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dc.contributor.advisorWilson, Simonen
dc.contributor.authorAl-Ghamdi, Asmaaen
dc.date.accessioned2021-02-25T14:37:46Z
dc.date.available2021-02-25T14:37:46Z
dc.date.issued2021en
dc.date.submitted2021en
dc.identifier.citationAl-Ghamdi, Asmaa, An Integrated Framework for Estimating the Number of Classes with Application for Species Estimation, Trinity College Dublin.School of Computer Science & Statistics, 2021en
dc.identifier.otherYen
dc.identifier.urihttp://hdl.handle.net/2262/95385
dc.descriptionAPPROVEDen
dc.description.abstractThe two most common approaches for estimating the number of distinct classes within a population are either to use sampling data directly with combinatorial arguments or to extrapolate historical discovery data. However, in the former case, such detailed sampling data is often unavailable, while the latter approach makes assumptions on the form of parametric curves used to fit the discovery data, that are often lacking in theoretical justification. Instead, we propose an integrated transdisciplinary framework that dissolves the boundaries between the above two approaches. This is achieved by directly describing the samplingdiscovery process in parallel with describing a co-variate latent e↵ort process, where we have historical discovery data for the former process and some proxy data for the latent process. The linkage between these two processes allows one to form data on sampling records by forcing some constraints on how many samples were taken over time. Due to the nature of the constrained data, many inference techniques become infeasible. However, simulation-based methods such as Approximate Bayesian Computation remain available. Our proposed approach is demonstrated and analysed through many simulation experiments, and finally applied in the ecology field to estimate the number of species as an example of the number of classes problem.en
dc.publisherTrinity College Dublin. School of Computer Science & Statistics. Discipline of Statisticsen
dc.rightsYen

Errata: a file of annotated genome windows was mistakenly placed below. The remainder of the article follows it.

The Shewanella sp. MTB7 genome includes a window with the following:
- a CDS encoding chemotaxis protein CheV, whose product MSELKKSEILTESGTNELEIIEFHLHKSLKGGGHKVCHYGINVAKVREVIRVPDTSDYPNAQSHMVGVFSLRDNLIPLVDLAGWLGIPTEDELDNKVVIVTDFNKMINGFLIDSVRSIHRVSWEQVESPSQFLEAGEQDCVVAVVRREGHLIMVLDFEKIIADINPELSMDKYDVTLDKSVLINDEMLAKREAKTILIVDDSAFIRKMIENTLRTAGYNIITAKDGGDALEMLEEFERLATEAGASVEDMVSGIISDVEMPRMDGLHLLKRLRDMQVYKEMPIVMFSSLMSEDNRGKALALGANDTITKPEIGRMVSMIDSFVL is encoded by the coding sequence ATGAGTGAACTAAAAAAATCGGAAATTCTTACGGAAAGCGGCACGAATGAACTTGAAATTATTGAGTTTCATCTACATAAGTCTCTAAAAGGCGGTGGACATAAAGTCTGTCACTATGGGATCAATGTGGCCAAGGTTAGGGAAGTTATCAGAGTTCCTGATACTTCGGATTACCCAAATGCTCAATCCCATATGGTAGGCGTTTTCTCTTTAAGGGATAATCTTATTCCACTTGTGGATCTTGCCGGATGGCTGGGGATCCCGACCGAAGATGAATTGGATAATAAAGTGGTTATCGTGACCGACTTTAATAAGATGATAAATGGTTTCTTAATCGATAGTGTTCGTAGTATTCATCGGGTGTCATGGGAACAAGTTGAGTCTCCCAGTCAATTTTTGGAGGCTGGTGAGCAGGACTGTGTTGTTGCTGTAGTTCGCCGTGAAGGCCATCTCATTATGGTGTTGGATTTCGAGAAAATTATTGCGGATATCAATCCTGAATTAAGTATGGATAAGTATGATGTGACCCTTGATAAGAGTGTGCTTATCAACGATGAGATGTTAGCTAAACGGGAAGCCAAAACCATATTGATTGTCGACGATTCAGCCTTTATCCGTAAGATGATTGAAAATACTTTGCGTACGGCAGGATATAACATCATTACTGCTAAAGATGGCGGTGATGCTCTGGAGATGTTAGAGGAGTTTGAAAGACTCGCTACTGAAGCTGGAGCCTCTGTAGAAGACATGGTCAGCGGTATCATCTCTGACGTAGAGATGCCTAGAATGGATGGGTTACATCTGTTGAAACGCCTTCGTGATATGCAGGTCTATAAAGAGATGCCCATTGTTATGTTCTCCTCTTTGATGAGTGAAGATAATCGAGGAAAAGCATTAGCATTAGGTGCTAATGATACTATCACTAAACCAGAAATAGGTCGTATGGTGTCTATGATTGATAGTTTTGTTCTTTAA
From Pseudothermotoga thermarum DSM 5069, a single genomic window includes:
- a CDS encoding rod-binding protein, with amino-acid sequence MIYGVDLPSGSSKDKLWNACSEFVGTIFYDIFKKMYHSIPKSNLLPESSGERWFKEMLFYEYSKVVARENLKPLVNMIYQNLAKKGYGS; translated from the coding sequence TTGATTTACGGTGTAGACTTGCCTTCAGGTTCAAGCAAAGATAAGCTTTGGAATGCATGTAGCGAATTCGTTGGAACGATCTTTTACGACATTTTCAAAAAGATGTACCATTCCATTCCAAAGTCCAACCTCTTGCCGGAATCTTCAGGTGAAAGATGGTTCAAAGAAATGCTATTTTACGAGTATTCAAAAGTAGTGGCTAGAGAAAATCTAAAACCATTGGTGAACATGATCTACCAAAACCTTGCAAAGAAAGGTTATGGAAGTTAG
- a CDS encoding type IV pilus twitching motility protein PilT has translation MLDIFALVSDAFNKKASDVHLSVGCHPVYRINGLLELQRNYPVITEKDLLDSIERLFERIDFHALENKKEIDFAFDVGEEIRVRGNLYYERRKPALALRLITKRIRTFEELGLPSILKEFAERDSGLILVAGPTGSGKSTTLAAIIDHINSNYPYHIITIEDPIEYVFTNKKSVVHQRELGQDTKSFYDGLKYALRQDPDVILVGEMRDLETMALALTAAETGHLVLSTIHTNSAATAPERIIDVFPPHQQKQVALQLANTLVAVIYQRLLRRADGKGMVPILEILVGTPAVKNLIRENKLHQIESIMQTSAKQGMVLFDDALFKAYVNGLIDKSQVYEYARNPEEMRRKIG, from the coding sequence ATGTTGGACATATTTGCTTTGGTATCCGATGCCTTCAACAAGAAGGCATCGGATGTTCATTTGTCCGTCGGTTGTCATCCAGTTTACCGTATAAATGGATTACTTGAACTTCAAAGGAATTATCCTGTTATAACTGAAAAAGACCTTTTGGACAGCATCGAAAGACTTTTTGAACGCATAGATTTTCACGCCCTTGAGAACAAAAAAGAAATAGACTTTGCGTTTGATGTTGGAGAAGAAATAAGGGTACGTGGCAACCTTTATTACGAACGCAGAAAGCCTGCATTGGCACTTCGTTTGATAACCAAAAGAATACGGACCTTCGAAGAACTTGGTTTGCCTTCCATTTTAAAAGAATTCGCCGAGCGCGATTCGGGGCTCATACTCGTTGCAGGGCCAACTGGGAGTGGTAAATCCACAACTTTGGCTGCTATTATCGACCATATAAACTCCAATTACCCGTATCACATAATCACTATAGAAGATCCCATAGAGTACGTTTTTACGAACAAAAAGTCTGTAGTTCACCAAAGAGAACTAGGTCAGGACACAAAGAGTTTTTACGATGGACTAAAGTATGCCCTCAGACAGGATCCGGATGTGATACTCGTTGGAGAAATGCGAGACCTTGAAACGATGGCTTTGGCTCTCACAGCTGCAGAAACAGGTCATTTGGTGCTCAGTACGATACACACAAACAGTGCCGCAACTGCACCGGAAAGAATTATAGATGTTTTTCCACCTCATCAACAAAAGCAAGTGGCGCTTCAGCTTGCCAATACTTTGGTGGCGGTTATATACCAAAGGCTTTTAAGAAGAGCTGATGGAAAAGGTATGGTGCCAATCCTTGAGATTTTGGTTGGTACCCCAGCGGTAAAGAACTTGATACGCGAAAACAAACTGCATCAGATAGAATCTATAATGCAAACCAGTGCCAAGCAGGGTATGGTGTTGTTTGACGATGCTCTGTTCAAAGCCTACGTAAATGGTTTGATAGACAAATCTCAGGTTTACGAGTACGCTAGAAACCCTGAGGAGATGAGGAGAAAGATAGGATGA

dc.subjectReliability, Species Estimation, Latent effort Process, Approximate Bayesian Computationen
dc.titleAn Integrated Framework for Estimating the Number of Classes with Application for Species Estimationen
dc.typeThesisen
dc.contributor.sponsorScholarship from King Abdulaziz University, Saudi Arabiaen
dc.relation.referencesThe fit of the Poisson-inverse Gaussian distribution to the several well-known data sets examined here suggests that it may be an appropriate model for species abundance data under specific conditions but will not always be the clear choiceen
dc.relation.referencesThe main finding is that both the method of computing the marginal likelihood as the expectation of the likelihood under the prior, as the method of computing the harmonic mean of likelihood values when sampling from the posterior, are not trustworthy....en
dc.relation.referencesThe code to implement the logistic function approach of [64] is written in C. This is a pure curve-fitting approach and only uses the discovery times as its input. It was applied to the CoL data. This data set was too large to be handled by the code, which was solved by dividing the yearly discovery counts by 40 and rounding to an integer, then fitting this smaller data set, obtaining an estimate of the number of species remaining to be discovered and multiplying that back by 40. The WoRMS data had a similar problem and that was solved similarly, but by dividing the number of discoveries per year by 10.en
dc.type.supercollectionthesis_dissertationsen
dc.type.supercollectionrefereed_publicationsen
dc.type.qualificationlevelDoctoralen
dc.identifier.peoplefinderurlhttps://tcdlocalportal.tcd.ie/pls/EnterApex/f?p=800:71:0::::P71_USERNAME:AALGHAMDen
dc.identifier.rssinternalid224453en
dc.rights.ecaccessrightsopenAccess


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